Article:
© Tomihiko Morimi, GENTOSHA/Uchoten-Kazoku 2 Committee

A “tanuki” is an animal that often appears throughout anime like The Eccentric Family (Uchōten Kazoku) and Monthly Girls’ Nozaki-kun (Gekkan Shojo Nozaki-kun). But because it doesn’t live in places like the North America or Europe, some viewers don’t really know what a tanuki is. Is it a raccoon? Is it a badger? No, a tanuki is, well, a tanuki, and it has a lot of cultural history in Japan.

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First, let’s start out with the real animal itself. The tanuki may also be known as the Japanese raccoon dog or the nyctereutes procyonoides viverrinus. This species of raccoon dog only lives in Japan, as opposed to the plain old raccoon dog which lives in regions of Eastern Asia, including China and Siberia. Japanese raccoon dogs are usually a bit larger than the racoons seen in North America, measuring an average of 60cm in length. However, they have a shorter set of legs and tail than the North American raccoon. The raccoon dogs are also missing the trademark mask marking of Northern raccoons.

Although the two are called “raccoons” and belong to the same order (Carnivora), there is nothing else that relates them as a species. Despite this, the tanuki has often been mistranslated as raccoon or badger, like in the famous Ghibli film Pom Poko.

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Aside from being fluffy mascots, tanuki have a deep connection to Japanese folklore. There are many tales about tanuki using leaves to transform not just into people, but also into objects, which is why in The Eccentric Family, you can often see the tanuki in the show changing into human form, but also into things like lucky cat statues. (As a sidenote, this is also why Mario in the Super Mario series of games transforms into his tanuki suit form with the help of a leaf.)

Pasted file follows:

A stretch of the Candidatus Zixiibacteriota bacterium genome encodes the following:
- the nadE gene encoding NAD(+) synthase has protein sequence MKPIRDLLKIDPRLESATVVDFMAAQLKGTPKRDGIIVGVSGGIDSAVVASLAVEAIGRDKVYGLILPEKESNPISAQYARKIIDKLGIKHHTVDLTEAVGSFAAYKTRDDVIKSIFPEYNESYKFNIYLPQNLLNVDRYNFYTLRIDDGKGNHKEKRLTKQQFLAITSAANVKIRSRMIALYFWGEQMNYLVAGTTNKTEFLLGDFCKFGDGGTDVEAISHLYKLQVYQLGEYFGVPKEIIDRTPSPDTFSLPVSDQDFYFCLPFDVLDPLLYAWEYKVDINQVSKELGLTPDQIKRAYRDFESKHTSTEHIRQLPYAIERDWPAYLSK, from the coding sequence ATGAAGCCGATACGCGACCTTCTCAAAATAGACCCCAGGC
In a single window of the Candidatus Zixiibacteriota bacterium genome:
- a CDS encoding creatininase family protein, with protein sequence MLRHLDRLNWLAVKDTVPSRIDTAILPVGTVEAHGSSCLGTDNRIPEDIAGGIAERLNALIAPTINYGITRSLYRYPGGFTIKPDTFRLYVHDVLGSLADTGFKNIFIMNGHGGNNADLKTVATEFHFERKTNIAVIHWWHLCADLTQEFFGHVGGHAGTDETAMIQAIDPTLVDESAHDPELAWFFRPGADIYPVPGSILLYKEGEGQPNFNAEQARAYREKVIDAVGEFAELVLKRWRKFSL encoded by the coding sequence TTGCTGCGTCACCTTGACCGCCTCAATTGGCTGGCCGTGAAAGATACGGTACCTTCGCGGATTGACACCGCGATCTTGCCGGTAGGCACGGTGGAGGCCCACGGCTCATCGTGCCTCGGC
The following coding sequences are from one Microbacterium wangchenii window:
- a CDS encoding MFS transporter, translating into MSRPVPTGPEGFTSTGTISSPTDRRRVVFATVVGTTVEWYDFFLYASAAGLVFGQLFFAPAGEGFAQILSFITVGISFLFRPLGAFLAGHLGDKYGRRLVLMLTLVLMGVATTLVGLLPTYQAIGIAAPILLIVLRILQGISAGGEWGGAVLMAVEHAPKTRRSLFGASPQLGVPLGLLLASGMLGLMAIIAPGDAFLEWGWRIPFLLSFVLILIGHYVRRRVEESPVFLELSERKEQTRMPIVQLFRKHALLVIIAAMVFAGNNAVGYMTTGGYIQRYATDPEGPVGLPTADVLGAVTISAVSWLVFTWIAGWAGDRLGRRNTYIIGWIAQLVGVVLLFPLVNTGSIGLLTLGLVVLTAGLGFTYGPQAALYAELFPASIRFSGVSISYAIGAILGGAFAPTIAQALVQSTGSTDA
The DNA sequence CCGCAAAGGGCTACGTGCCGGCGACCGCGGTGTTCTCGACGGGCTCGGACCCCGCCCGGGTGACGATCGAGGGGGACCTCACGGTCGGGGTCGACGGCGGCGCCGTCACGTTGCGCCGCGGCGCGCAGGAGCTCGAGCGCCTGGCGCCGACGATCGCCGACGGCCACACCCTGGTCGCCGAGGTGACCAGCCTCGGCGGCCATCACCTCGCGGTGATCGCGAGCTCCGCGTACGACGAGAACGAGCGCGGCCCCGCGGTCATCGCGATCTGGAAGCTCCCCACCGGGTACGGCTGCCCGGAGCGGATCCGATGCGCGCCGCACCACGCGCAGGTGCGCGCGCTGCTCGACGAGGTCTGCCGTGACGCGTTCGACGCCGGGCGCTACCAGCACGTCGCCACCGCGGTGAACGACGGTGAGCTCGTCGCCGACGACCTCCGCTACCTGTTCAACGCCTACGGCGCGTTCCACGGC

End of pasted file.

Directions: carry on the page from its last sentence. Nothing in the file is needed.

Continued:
Sometimes, they transform themselves into different objects to cause trouble. In one tale, for example, a tanuki transforms into kettle for a farmer to sell after being saved from a hunter’s trap as thanks, but it turns out that kettles are meant to be filled with hot water! If you can’t take the heat, get out of the kitchen they say, so the kettle sprouts tanuki legs and arms and skedaddles.

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In folklore, tanuki also have the power to create illusions. They play pranks on farmers and fishermen and others by making people think that leaves are dollars or that fish nets are full with fish when in fact, they’re empty. In fact, tanuki are famous to be such tricksters that the word “tanuki” is also used as an insult in Japanese to refer to someone who is sly and/or sneaky.

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Despite their mischievous nature, tanuki are also used as a symbol of wealth and luck in Japan. In front of some restaurants and bars, you might find large statues of tanuki, which started appearing in Japan in the 1900’s.

If you look closely, you might notice that the tanuki statues have giant testicles. Yes, testicles. In folktales, it’s said that tanuki were able to stretch these magical balls out into boats and other objects. Although of course tanuki scrotums aren’t that big, Japanese craftsmen used to wrap gold in tanuki scrotum skin because of its supposed elasticity and strength in order to hammer the gold into gold leaf. Combined with the slang word for balls—kintama, literally “gold balls”—this use of the tanuki lead to the creature becoming a representation of wealth.

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Dont’ have enough tanuki in your life? Some anime that feature tanuki include The Eccentric Family, Gugure! Kokkuri-san, Monthly Girls’ Nozaki-kun, Inuyasha, Poco’s Udon World, and Pom Poko.

The second season of The Eccentric Family will premiere on Japanese television on April 9. Crunchyroll will stream the anime with English subtitles as it airs. Season 1 of the anime is not currently available for streaming, but NIS America released the first season on Blu-ray in 2015.

Sources: Food Habits of the Raccoon Dog Nyctereutes procyonoides viverrinus in a Mountainous Area of Japan by Hiroshi Sasaki and Midori Kawabata (1994), Raccoon Control, A-to-Z Photo Dictionary Japanese Buddhist Sanctuary, Tofugu

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